In a moldering marble palace filled with dusty rococo statutary and faded giltedged furniture, a portly lawyer of advanced age and uncertain health is presiding over a political movement resurrected from the past that aims at a dominant position in Egypt's future.
He is Faud Serageddin, still known of Faud Pasha, a quarter century after that honorific was swept into history by the revolution of Gamal Abdel Nasser Serageddin is the leader of the New Wafd Party, which is at once the first genuinely independent legal political party in Egypt since 1953 and an evocation of the turbulent years when the old Wafd was the dominant party under the monarchy.
The Wafd, legalized in February, is an Arab world rarity, a true opposition party that disapproves of the government's economic and social policies and says so. Its name, however, like its leaders and many of its members, is so linked to the past that many observers doubt that it can achieve power today.
Wafd is the Arabic word for delegation. At the end of the World War I, three prominent Egyptian politicians, led by the legendary patriot Saad Zaghloul, asked the British for permission to send a delegation to London to present Egypt's cast for full independence to the Versailles conference. They were turned down and sent into exile, but that group formed the nueleus of the original Wafd, a broastbased party of wide nationalistic appeal that dominated politics in Eghpt until the revolution of 1952.
Portraits of Saad Zaghloul and of his Wafdist successor, the late prime minister Mustafa Nahas Pasha, both wearing the red fez that has almost vanished from contemporary Egypt, appears with the picture of Serageddin on the cover of his pamphlet, "Why the New Party?"
His link with them is genuine. He first served as a Cabinet minister in a Wafdist government in 1942 and in the last government under King Farouk, Serageddin was secretary general of the Wafd before it was suppressed by Nasser and he, like many other politicans of the Egyptian bourgeoisie, was imprisoned.
The party's revival now fits in with two trends in Egyptian politics. One is the dismantling of Nasser's one-party socialist dictatorship by President Anwar Sadat, who has legalized independent parties and tolerates opposition. The other is the drift away from Nasser's dreams of pan-Arab leadership toward an Egypt-first nationalism, a trend Sadat encouraged with his Middle East peace initiative.
The Wafd is a thoroughly Egyptian party, at the opposite political pole from pan-arab parties such as the Baath of Iraq and Syria. For half a century it has been oriented toward Egyptian nationalism that has had little to do with the Arabs east of the Suez.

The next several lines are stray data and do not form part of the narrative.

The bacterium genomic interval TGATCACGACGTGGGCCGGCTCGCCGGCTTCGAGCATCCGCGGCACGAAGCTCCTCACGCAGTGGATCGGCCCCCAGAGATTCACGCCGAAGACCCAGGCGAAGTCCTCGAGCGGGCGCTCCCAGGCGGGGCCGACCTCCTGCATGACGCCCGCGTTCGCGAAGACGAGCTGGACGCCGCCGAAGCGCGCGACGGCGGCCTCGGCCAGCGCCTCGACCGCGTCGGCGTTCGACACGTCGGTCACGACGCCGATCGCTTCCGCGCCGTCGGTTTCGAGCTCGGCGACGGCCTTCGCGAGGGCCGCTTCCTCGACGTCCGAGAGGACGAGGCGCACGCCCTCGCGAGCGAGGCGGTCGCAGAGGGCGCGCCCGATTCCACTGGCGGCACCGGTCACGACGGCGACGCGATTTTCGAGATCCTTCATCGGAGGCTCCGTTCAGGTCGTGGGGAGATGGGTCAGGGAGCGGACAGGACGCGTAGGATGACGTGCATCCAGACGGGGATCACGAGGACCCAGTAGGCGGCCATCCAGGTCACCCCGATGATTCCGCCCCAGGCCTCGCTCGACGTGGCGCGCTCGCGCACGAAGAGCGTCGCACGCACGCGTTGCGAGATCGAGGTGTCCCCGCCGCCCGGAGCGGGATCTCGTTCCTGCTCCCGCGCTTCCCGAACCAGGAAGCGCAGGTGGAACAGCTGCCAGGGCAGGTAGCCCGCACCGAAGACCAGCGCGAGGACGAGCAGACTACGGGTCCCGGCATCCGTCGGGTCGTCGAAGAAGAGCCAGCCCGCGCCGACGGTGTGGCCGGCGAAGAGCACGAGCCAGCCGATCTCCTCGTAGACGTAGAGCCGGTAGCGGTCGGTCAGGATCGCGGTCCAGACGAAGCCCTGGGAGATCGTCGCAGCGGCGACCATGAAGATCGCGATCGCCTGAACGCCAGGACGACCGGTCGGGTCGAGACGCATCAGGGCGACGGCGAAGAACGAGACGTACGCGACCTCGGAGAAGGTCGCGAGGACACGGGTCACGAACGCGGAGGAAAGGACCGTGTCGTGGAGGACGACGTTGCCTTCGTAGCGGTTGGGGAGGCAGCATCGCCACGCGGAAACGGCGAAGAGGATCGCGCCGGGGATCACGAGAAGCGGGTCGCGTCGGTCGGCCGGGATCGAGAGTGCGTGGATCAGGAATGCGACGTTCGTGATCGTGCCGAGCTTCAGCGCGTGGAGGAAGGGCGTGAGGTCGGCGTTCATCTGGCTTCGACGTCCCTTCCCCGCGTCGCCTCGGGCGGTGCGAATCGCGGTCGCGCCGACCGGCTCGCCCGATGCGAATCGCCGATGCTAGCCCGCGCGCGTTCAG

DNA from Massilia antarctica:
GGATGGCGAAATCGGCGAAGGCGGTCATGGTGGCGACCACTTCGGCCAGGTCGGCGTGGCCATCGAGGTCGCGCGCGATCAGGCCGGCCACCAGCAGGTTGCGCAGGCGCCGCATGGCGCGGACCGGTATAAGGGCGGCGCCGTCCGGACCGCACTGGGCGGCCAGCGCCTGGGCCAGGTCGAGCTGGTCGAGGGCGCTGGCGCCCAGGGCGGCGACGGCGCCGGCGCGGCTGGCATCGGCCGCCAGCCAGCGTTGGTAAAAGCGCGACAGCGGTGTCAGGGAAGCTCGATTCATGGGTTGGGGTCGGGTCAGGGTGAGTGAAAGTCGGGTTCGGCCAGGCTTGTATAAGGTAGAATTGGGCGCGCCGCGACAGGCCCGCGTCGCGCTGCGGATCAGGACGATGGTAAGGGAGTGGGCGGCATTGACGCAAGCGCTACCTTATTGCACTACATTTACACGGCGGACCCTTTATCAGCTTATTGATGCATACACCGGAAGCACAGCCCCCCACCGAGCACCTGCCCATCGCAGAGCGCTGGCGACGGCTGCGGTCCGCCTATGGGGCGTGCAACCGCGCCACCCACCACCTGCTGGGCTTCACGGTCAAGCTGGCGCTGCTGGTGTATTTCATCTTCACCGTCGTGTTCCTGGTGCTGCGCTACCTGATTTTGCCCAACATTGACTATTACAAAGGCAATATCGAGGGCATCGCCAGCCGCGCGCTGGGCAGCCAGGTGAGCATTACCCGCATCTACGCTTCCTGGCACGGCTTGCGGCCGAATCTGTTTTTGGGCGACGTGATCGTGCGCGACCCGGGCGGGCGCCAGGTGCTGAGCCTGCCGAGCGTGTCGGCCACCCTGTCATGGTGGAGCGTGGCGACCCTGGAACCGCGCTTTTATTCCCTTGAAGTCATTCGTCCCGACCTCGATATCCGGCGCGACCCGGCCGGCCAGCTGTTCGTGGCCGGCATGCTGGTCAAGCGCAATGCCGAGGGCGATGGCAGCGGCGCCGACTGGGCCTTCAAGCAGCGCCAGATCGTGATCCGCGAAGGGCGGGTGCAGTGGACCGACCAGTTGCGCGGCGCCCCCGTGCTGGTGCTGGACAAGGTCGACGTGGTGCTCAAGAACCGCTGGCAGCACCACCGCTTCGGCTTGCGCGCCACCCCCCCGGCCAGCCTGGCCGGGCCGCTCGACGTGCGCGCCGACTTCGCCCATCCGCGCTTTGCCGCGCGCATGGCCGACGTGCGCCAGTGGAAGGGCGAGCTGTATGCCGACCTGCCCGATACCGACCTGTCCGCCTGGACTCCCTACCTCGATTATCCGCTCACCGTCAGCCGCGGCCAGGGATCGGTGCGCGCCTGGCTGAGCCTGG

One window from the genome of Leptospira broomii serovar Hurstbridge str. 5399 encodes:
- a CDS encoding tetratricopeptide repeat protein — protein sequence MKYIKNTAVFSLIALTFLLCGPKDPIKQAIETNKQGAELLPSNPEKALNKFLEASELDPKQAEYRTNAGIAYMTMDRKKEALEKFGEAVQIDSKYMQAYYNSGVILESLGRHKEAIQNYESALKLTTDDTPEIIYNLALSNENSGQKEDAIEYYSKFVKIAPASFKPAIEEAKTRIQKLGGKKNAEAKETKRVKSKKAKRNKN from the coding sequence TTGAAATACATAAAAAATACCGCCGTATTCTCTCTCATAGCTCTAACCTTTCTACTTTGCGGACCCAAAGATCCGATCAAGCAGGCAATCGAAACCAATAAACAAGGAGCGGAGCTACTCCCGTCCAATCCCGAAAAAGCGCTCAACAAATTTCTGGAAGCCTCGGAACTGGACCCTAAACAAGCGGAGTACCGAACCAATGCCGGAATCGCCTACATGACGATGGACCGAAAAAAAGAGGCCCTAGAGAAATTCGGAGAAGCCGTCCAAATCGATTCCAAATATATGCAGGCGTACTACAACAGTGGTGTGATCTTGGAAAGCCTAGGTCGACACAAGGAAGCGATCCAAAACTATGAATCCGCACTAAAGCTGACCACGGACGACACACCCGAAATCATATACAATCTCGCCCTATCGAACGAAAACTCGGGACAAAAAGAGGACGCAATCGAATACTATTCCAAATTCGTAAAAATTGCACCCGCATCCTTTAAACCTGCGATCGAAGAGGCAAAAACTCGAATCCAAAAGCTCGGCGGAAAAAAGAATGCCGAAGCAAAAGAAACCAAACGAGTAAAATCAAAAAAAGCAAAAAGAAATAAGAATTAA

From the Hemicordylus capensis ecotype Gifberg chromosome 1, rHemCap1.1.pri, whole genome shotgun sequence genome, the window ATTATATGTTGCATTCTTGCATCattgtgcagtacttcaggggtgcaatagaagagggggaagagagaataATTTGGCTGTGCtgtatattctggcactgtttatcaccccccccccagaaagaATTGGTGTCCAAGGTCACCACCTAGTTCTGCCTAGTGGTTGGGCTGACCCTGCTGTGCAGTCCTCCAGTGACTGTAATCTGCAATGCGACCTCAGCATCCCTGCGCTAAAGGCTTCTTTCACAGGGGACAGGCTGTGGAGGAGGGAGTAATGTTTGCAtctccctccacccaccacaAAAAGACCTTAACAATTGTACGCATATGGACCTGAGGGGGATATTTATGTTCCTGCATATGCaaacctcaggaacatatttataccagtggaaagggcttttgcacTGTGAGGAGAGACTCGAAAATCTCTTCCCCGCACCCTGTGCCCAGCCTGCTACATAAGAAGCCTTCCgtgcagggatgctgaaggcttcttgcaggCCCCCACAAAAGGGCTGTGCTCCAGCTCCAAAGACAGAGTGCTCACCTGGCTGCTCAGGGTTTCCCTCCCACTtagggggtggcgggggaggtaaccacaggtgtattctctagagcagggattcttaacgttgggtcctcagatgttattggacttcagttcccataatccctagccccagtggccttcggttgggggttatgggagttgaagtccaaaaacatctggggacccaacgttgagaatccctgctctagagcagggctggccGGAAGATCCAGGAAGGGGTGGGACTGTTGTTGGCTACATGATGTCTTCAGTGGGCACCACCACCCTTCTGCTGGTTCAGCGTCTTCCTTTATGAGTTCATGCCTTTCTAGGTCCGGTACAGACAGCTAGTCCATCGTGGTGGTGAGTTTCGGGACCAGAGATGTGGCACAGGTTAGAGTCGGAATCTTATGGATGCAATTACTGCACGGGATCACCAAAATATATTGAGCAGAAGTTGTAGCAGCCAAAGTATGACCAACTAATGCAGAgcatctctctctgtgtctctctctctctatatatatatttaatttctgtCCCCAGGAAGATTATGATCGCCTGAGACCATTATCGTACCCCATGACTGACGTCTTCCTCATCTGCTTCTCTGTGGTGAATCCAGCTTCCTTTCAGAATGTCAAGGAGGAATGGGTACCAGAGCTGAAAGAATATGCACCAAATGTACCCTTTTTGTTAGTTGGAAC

"The new party fills a vacuum that has existed in Egyptian political life for 25 years," Serageddin said in an interview. "This can be seen from how many people have asked to join, even among the youth - especially among the youth."
Just how many people do support the new Wafd, and whether their numbers include many under age 50 is not yet clear. Nor has the strength of the revived party been tested yet.
The Wafd was enable to prevent one of its members, Sheikh Ashur Mohammed [WORD ILLEGIBLE] from being thrown out of the People's Assembly, or parliament, for remarks critical of Sadat and of the assembly itself.
Sadat has referred to the leaders of the New Wafd was "mummies" back from the grave to promote outdated ideas. A year ago he proclaimed publicly that the return of the Wafd would not be tolerated because it would "turn back the hands of the clock" - a reflection of the suspicion that the Wafdists, many of whom had their land holdings taken away under Nasser, would somehow undo land reform and dismantle the state-owned industries.
Despite Sadat's opposition, however, partly organizers were able to meet the stiff conditions set down in the new political parties law, and that left Sadat little choice but to approve its legalization, if his political liberalization policies were to be taken seriously.
One of the conditions was that the party enlist at least, 20 members in the 360-seat People's Assembly. The Wafd has 24 and could probably enroll more. Some party officials are actually talking of achieving a majority in the next elections.
The Wafdists in parliament range from Marxists to Islamic fundamentalists. That may mean, as Serageddin claims, that the Wafd is reestablishing itself as a broadly based party that appeals to all economic and social classes. Or it may means, as some obervers believe, that antigovernment opportunities joined the Wafd to test Sadat's intentions and help in the establishment of a genuine opposition party, but are looking toward a day when they can branch out on their own.
"This is the party of all classes and veiws," Serageddin said. "It has always been. It had leftists in it from the beginning. In that sense it's not a party, it's a national organization."
Whether Serageddin personally has wide political appeal is uncertain - the day of the cigar-smoking, limousine-riding landowner was all but ended in the Nasser era. But other party leaders are certainly popular, notably Hilmi Mourad, renowned for having openly defied Nasser, quitting his cabinet.
Serageddin says the Wafd completely supports Sadat's foreign policy. The changes it wants are political, economic and admininstrative - parliamentary style democracy with Cabinet ministers from the membership, direct election of the president in contested elections, elimination of the obstacles to economic liberalization, an end to guaranteed government jobs for university graduates, increased productivity. He also wants a completely unrestricted press, he said, including a newspaper for the Wafd.
"I am an optimist," he said. "The defects you see all around you in our society, a cure can be found for them. They are the result of autocratic rule, and the evils will be eliminated through democracy."